# Fundamental Limits of Weak Recovery with Applications to Phase Retrieval

Marco Mondelli recently posted his latest paper on the arXiv (joint work with Andrea Montanari). This paper proves sharp guarantees for weak recovery in phase retrieval. In particular, given phaseless measurements against Gaussian vectors, they demonstrate that a properly tuned spectral estimate exhibits correlation with the ground truth, even when the sampling rate is at the information-theoretic limit. In addition, they show that their spectral estimate empirically performs well even when the measurements follow a more realistic coded diffraction model. I decided to reach out to Marco to learn more, and what follows is my interview. I’ve lightly edited his responses for formatting and hyperlinks:

DGM: Judging by your website, this project in phase retrieval appears to be a departure from your coding theory background. How did this project come about?

MM: Many of the tools employed in information and coding theory are very general and they prove useful also to solve problems in other fields, such as, compressed sensing, machine learning or data analysis. So this is the general philosophy that motivated my “detour”.

The interest in the specific problem of weak recovery for phase retrieval came about for the following reason. The techniques that are typically used to derive bounds on the sample complexity of weak recovery are based on matrix concentration inequalities. This means that one computes the expected value of the data matrix and then shows that, when the number of samples is large enough, such a matrix concentrates around its mean. However, this procedure does not give tight bounds. So, we thought that we could compute the spectrum of the (random) data matrix and, consequently, obtain an exact bound. This bound is exact in the sense that it characterizes exactly the performance of the spectral method. At that point, we were wondering whether such a bound is information-theoretically optimal. This motivated us to prove a converse bound, which turned out to match the spectral upper bound.

DGM: I thought the information-theoretic lower bound of $\delta\geq1$ was obvious until I realized that weak recovery is possible in the linear case whenever $\delta>0$. Do you have any intuition for this bound? What are the big ideas in the proof?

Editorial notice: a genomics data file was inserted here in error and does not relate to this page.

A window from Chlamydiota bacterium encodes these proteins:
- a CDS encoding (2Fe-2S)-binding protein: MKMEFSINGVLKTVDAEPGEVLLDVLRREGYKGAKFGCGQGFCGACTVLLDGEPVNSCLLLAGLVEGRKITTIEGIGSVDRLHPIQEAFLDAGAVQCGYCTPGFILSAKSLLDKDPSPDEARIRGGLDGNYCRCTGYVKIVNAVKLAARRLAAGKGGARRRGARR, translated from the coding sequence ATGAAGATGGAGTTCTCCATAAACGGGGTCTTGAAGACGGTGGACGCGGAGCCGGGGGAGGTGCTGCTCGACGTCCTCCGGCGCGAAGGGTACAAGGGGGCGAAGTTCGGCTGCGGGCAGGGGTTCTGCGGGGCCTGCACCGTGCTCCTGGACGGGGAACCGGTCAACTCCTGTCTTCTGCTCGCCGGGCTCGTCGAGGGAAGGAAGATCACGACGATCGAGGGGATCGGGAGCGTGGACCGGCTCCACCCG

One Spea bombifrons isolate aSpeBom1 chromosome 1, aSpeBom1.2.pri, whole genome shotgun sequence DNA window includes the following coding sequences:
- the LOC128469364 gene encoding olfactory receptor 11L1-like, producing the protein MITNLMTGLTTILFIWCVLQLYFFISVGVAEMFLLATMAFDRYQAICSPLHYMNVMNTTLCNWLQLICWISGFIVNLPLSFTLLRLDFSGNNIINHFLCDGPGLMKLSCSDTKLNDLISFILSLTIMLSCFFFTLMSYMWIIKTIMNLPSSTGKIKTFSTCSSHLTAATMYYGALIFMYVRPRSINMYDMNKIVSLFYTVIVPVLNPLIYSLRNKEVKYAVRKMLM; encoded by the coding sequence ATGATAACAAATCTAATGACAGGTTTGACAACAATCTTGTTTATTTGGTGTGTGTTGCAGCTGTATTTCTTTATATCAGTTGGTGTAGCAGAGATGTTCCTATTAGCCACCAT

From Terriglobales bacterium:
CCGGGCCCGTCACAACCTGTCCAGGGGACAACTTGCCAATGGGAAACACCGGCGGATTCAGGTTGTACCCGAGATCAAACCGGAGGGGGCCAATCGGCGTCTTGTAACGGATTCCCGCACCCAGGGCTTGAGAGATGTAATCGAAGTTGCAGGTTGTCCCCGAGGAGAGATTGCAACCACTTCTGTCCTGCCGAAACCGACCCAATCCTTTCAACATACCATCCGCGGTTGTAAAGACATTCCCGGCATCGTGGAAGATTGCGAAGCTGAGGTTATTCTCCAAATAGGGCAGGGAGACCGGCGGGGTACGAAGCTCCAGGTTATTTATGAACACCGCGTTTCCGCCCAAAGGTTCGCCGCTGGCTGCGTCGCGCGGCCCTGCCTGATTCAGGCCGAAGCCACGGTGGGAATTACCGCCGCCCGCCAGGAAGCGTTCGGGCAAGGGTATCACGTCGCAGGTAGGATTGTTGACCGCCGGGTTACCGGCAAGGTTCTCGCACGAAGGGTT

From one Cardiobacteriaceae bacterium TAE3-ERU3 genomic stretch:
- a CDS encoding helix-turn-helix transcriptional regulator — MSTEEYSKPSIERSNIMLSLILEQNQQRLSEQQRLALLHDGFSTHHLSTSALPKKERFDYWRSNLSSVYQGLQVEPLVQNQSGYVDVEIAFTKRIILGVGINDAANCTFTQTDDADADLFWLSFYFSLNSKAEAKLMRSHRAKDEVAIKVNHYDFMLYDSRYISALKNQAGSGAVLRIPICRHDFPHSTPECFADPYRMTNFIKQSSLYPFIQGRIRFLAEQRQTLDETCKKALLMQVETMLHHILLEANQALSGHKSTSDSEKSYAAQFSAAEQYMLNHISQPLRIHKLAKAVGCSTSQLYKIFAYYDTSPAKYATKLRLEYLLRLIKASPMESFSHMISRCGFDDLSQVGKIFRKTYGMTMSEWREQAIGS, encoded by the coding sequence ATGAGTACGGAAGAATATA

MM: Unfortunately, we do not have a good intuition of why the information-theoretic threshold is $1$ for the complex case and $1/2$ for the real case. Indeed, as you point out, weak recovery is possible in the linear model for any $\delta > 0$.

As for the proof, the basic idea consists in bounding the conditional entropy of the received vector via the second moment method. More formally, let $\mathbf{Y}$ be the received vector and $\mathbf{A}$ the measurement matrix. Then, the goal is to evaluate $H(\mathbf{Y} \mid \mathbf{A})$. To do so, we compute the ratio between the second and the first moment of $p(\mathbf{y}\mid \mathbf{A})$. In particular, we prove that for $\delta=n/d < 1$, the quantity

$\displaystyle{\int_{\mathbb{R}^d}\frac{\mathbb{E}_{\mathbf{A}}\left\{\left(p(\mathbf{y}\mid \mathbf{A})\right)^2\right\}}{\mathbb{E}_{\mathbf{A}}\left\{p(\mathbf{y}\mid \mathbf{A})\right\}} \,\mathrm{d}\mathbf{y}}$

is sublinear in $n$. As a result, the conditional entropy is equal to un-conditional one, which means that the received vector does not give information about the unknown signal. This also means that the error of the Bayes-optimal estimator is equal to the error of the trivial estimator that does not use the received signal at all.

DGM: What’s the intuition behind allowing $\mathcal{T}(y)$ to be negative? Your optimal choice of $\mathcal{T}$ happens to be negative when $y$ is small. Are you somehow penalizing the directions that are nearly orthogonal to $x$?

MM: The optimal pre-processing function is given by the expression

$\displaystyle{\mathcal{T}^*_{\delta}(y) = \frac{y-1}{y+\sqrt{\delta}-1}.}$

Indeed, $\mathcal{T}^*_{\delta}(y)$ is negative when $y$ is small. As you suggested, the intuition is exactly that the points in which the measurement vector is basically orthogonal to the unknown signal are not informative, hence we penalize them.

This is quite different from the spectral methods that have been considered so far (see this, that, another). Earlier works employed pre-processing functions that (i) are positive and (ii) try to extract information from the large values of the data. On the contrary, especially when $\delta$ is close to $1$, the function $\mathcal{T}^*_\delta$ has a large negative part for small $y$. Furthermore, it extracts useful information from the small values of the data.